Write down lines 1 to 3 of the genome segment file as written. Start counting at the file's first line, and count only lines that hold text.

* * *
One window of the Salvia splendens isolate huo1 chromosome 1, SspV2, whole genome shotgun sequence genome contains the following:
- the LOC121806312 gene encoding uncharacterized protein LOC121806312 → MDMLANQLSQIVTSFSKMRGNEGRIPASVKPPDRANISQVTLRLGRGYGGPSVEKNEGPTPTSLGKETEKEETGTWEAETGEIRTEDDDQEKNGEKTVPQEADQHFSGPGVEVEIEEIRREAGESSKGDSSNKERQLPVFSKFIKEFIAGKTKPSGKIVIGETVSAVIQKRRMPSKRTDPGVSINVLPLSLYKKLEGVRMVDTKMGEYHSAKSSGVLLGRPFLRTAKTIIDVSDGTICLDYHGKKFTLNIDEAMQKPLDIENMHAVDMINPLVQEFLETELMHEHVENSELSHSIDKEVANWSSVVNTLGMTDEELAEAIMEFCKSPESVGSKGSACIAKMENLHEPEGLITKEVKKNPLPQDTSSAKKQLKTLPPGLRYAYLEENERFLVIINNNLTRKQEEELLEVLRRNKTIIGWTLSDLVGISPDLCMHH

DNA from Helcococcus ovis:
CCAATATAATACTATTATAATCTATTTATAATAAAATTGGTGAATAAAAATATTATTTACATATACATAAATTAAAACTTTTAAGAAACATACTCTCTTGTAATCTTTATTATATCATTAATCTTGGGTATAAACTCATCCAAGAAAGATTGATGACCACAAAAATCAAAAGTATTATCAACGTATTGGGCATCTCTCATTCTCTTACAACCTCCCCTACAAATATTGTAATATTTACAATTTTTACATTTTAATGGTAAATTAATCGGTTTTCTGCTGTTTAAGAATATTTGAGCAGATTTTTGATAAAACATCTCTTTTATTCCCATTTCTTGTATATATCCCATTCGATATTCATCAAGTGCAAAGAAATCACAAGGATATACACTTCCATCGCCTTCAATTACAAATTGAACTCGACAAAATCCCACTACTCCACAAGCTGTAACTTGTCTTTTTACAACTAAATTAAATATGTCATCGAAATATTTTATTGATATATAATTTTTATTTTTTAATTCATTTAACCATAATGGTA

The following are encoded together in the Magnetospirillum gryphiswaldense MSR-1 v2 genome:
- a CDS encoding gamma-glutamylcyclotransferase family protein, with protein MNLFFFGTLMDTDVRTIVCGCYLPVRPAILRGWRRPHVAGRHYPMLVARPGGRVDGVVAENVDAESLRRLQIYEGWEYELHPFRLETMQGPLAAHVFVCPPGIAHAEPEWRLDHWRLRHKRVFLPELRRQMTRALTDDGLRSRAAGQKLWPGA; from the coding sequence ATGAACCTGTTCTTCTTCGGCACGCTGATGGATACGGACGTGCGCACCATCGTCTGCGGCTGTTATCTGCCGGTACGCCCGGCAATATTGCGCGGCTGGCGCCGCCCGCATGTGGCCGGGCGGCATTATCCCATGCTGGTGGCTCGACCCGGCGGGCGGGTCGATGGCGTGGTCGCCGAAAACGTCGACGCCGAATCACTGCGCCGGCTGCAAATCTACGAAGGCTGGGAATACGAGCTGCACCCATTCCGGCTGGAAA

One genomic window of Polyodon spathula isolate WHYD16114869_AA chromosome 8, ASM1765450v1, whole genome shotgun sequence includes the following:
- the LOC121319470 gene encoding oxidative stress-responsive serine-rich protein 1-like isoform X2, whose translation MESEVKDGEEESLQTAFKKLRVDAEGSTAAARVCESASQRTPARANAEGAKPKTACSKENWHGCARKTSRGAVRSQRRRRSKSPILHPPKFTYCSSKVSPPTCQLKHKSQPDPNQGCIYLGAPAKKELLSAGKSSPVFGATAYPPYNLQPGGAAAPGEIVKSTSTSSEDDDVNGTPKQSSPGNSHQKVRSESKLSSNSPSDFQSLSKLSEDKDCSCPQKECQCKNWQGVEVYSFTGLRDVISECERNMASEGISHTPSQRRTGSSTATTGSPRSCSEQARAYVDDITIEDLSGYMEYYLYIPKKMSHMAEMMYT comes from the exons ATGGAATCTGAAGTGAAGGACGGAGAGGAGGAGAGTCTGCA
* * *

One window of the Salvia splendens isolate huo1 chromosome 1, SspV2, whole genome shotgun sequence genome contains the following:
- the LOC121806312 gene encoding uncharacterized protein LOC121806312 → MDMLANQLSQIVTSFSKMRGNEGRIPASVKPPDRANISQVTLRLGRGYGGPSVEKNEGPTPTSLGKETEKEETGTWEAETGEIRTEDDDQEKNGEKTVPQEADQHFSGPGVEVEIEEIRREAGESSKGDSSNKERQLPVFSKFIKEFIAGKTKPSGKIVIGETVSAVIQKRRMPSKRTDPGVSINVLPLSLYKKLEGVRMVDTKMGEYHSAKSSGVLLGRPFLRTAKTIIDVSDGTICLDYHGKKFTLNIDEAMQKPLDIENMHAVDMINPLVQEFLETELMHEHVENSELSHSIDKEVANWSSVVNTLGMTDEELAEAIMEFCKSPESVGSKGSACIAKMENLHEPEGLITKEVKKNPLPQDTSSAKKQLKTLPPGLRYAYLEENERFLVIINNNLTRKQEEELLEVLRRNKTIIGWTLSDLVGISPDLCMHH

DNA from Helcococcus ovis: